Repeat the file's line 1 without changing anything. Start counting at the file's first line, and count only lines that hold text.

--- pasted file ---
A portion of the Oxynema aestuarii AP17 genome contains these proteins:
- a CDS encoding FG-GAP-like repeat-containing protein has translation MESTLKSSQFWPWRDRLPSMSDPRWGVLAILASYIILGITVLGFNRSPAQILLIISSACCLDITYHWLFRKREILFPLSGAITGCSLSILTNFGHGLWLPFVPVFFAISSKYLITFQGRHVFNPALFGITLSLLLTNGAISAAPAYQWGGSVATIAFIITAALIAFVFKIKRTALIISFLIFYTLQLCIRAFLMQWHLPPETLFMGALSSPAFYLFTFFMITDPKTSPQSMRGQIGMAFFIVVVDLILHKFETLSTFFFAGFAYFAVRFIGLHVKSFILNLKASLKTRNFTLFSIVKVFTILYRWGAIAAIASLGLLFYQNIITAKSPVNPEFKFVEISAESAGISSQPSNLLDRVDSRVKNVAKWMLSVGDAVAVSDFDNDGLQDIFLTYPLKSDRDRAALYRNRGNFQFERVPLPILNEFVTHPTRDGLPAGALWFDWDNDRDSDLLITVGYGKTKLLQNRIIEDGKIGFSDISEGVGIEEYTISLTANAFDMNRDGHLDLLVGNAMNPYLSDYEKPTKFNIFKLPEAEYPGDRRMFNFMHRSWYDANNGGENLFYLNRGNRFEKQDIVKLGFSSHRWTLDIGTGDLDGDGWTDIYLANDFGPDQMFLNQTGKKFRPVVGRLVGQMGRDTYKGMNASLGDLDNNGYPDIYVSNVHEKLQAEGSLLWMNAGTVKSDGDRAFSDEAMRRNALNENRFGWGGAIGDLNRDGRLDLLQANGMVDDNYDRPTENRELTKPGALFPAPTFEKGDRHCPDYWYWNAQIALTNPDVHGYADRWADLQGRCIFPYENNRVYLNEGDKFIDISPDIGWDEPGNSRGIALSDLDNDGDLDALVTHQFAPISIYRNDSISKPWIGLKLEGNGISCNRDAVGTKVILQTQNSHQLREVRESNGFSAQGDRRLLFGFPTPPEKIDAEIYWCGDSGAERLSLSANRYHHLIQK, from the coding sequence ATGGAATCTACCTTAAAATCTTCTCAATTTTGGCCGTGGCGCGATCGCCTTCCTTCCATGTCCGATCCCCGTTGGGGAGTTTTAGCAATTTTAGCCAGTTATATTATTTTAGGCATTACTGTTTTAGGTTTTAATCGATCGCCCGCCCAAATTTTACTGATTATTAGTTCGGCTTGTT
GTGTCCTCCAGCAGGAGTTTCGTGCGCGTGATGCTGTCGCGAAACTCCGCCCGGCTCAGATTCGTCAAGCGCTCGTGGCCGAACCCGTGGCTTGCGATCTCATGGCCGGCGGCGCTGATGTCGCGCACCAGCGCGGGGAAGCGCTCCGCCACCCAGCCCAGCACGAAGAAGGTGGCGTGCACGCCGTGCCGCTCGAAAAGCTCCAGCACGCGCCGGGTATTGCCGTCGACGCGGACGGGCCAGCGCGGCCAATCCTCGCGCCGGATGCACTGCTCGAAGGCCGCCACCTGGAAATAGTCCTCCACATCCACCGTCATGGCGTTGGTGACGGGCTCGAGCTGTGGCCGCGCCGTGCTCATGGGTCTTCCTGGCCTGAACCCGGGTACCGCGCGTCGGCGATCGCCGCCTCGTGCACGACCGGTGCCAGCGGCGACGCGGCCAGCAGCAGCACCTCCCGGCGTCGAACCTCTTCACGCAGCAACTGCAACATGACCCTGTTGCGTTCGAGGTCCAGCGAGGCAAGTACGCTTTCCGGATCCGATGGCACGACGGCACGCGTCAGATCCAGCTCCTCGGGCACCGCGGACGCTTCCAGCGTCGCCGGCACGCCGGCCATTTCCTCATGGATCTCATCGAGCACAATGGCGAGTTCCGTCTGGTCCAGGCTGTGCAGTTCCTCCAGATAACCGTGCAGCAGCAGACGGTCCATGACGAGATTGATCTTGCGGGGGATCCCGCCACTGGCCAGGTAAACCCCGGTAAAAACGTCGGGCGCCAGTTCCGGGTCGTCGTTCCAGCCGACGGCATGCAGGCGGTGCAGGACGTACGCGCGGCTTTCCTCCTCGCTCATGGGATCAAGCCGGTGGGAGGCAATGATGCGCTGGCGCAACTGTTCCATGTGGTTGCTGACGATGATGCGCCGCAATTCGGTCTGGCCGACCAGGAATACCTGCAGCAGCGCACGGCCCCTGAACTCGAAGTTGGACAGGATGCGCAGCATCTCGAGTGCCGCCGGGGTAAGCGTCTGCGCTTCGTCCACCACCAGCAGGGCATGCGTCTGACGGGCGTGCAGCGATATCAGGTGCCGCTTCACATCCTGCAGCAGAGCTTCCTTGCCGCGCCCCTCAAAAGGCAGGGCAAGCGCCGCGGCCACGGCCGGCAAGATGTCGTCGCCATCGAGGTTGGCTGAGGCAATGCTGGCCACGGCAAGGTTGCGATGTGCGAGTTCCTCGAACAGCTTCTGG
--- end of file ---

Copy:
A portion of the Oxynema aestuarii AP17 genome contains these proteins: